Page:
It was after midnight when I got off the train at the metro stop closest to my house. I climbed the from the metro station to the street slowly, still a little wobbly from that last beer. Well, let’s face it. I am a bit of a lightweight, and I had probably had at least three too many.
My phone beeped. I pulled it out and looked at it as I walked. Apparently I had missed a call. I did not recognize the number, but there was a voice mail. I must have missed the call while I was in the subway with no service.
It was a little odd that someone I did not know would be calling me this late. Usually the only people that called me and left messages were businesses of some sort, and I could not think of a business that would call me after midnight.
I called my voicemail.
A woman’s voice came on.
“Hi, um, I’m not sure if this is the right number.” Her voice sounded shaky, like she was scared, or at least out of breath. “I’m looking for someone named Ben Cooper. I am a friend of Michael, your Great-Uncle. He gave me your number in case something happened to him, he said you could help. I think the same people who got him might be after me.”
Wait, what? The lawyer, Johnson, had said nothing about someone “getting” my Great-Uncle! She made it sound like he was killed!
I was so startled that I almost missed the last bit. “I would give you my name but…well. Please, just, please call me back.” She left her number.
What the hell?
I listened to the message again. Yes, she definitely said “people who got him”.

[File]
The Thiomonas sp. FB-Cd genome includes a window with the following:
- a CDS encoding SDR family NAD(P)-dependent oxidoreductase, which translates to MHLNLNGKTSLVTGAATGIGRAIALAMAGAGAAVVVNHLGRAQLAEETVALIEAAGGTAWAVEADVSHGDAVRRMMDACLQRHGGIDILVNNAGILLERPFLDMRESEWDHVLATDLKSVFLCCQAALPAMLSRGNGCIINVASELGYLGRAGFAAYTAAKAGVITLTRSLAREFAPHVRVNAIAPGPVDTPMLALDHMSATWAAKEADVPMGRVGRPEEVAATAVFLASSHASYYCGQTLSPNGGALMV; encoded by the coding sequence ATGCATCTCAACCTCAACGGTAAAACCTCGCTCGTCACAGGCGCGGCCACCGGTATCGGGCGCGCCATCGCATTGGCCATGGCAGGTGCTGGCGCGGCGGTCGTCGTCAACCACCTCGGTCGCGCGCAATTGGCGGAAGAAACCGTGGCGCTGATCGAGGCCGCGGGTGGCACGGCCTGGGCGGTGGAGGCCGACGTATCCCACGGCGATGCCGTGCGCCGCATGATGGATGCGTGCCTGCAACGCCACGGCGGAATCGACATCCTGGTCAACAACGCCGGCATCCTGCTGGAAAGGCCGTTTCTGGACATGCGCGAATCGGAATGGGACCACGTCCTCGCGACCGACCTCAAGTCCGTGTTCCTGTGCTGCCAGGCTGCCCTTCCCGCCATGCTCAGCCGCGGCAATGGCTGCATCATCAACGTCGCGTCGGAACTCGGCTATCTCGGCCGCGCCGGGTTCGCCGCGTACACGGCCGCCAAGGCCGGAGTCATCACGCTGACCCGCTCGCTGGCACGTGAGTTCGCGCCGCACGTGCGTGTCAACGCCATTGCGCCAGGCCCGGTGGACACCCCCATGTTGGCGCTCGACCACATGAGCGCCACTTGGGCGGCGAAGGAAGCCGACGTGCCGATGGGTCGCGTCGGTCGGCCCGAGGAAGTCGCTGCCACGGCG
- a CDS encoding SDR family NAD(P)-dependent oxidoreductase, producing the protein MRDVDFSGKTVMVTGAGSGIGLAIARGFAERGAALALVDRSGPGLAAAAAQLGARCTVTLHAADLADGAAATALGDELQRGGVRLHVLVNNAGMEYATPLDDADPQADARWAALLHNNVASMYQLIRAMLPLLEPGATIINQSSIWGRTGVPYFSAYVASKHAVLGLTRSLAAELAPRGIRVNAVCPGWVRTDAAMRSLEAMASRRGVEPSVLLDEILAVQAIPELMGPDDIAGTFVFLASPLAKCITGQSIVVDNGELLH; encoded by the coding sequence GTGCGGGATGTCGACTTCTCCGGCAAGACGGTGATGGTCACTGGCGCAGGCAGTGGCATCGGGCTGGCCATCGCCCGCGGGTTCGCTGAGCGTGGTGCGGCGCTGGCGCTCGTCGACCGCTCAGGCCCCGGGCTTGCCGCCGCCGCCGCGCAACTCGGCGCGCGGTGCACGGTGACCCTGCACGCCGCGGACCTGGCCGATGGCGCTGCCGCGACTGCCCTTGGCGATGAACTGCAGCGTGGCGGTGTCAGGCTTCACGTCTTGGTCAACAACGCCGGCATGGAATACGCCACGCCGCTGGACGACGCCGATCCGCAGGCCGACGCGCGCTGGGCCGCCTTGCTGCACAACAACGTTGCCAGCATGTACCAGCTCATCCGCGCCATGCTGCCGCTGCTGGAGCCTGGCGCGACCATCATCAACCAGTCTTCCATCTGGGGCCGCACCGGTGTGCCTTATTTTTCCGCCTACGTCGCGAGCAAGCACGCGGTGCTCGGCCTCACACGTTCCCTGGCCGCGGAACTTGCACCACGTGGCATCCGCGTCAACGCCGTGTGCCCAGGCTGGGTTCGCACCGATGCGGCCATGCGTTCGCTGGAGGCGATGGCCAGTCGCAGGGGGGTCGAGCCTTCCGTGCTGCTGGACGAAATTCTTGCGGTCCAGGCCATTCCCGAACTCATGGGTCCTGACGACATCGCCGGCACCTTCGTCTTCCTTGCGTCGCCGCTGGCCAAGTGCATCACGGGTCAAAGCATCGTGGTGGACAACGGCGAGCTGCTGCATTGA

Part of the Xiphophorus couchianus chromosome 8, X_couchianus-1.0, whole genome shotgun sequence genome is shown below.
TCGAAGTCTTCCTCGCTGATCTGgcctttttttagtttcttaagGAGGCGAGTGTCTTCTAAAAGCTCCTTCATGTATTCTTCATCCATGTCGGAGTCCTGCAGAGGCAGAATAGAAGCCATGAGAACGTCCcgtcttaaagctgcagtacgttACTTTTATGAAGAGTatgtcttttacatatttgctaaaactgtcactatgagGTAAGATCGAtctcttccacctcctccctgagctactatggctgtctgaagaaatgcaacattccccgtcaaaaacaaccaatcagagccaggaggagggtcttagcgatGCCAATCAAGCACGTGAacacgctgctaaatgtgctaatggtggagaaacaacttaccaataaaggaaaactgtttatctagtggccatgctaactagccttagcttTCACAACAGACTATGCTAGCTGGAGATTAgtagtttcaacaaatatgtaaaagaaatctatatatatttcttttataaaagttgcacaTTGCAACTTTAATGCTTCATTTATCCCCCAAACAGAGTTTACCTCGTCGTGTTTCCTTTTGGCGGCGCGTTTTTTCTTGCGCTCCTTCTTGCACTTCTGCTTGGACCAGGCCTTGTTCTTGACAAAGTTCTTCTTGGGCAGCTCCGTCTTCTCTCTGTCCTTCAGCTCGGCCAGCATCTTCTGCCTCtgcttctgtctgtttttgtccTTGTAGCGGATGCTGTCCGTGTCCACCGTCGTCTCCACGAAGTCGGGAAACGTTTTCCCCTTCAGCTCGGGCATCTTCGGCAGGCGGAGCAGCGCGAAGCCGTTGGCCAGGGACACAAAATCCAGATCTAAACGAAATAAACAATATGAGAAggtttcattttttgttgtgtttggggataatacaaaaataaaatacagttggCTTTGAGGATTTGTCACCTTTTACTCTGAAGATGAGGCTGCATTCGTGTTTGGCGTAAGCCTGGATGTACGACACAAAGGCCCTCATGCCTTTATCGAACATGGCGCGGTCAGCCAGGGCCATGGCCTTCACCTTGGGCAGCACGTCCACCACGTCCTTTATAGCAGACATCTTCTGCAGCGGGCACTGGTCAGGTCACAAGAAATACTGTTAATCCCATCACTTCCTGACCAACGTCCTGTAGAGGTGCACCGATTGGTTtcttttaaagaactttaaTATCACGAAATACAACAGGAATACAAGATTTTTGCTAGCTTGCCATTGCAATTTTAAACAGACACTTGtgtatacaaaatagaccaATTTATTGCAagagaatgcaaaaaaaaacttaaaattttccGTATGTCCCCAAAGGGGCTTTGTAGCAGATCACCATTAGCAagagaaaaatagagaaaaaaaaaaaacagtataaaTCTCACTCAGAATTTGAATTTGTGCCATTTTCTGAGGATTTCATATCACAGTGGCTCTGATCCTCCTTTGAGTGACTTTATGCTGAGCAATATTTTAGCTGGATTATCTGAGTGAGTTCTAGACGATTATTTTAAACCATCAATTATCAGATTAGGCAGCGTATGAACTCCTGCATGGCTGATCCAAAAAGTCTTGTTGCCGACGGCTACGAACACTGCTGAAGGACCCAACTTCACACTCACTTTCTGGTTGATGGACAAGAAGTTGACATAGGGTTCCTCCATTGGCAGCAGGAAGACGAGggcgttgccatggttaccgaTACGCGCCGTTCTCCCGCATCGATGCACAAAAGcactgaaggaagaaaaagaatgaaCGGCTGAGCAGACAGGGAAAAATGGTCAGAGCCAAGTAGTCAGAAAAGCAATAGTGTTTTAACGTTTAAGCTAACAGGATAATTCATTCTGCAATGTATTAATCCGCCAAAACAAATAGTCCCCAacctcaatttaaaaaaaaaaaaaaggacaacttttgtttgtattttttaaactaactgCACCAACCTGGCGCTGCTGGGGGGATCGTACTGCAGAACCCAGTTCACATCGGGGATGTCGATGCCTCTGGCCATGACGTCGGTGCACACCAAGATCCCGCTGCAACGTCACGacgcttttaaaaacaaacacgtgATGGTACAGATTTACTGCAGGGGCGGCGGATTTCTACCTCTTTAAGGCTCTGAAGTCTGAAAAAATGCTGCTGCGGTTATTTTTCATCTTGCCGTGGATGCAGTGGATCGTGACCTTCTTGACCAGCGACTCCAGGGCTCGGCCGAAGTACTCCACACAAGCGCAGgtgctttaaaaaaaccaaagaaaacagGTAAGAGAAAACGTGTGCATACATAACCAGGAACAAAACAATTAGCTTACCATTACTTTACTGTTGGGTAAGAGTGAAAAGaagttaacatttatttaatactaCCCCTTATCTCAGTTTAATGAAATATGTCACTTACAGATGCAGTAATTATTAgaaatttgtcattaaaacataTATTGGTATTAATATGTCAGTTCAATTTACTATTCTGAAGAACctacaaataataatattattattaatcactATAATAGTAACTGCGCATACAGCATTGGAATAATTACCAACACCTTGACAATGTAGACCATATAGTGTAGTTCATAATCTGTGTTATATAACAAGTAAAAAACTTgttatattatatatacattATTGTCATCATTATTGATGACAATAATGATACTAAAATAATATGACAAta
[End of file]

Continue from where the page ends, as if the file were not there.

“Okay,” I said out loud. “Let’s think about this. The Johnson guy didn’t say anything about my uncle – er, Great-Uncle, getting killed. But this chick sounds like she does. And if my Great-Uncle told her to call me if something happened to him, that sounds like he knew something might happen. Also, it means that he knew me, and lived like twenty miles away, and never said anything. But whatever.”
A man and woman walking hand-in-hand down the sidewalk toward me gave me a strange look as we passed. I ignored it. Talking things over out loud, even if no one was listening but me, helped me to sort things out.
“That is, if this chick is telling the truth. But then, why would someone lie about that? I guess if she is trying to sell me something, like a private detective agency or something, maybe that’s a reason. But that seems a little out there.”
I kicked at a pebble as I walked. I had questions now, big questions, and no real answers. It was pissing me off. And my buzz was gone.
“Well, fuck it. I guess I’ll call her. What’s the worst that can happen?”
In case you are wondering, for future reference, never, ever, ever say that.
I stopped at the top of the stairs down to my basement apartment, grabbed a pen and a receipt from my wallet, crouched, and listened to the message again. I wrote her number on the back of the receipt, using my knee to write on. And just as I wrote that last digit-
A heavy boot caught the side of my face, and pain exploded in my head.
I went sprawling, falling sideways into the wall of the stairwell. I tumbled, and ended up on my back, at the bottom of the short flight of stairs, looking up at the person who kicked me. I blinked against the pain and the scattering of little stars that were shooting across my vision. It looked like a man, tall, in jeans and a dark hoodie. He was tall and thin, and what little of his face I could see inside the pulled-up hood looked gaunt and pale.
And then he pulled a stumpy revolver out of the pocket of the hoodie, and I stopped looking at his face.
He pointed the gun at me, and pulled the trigger.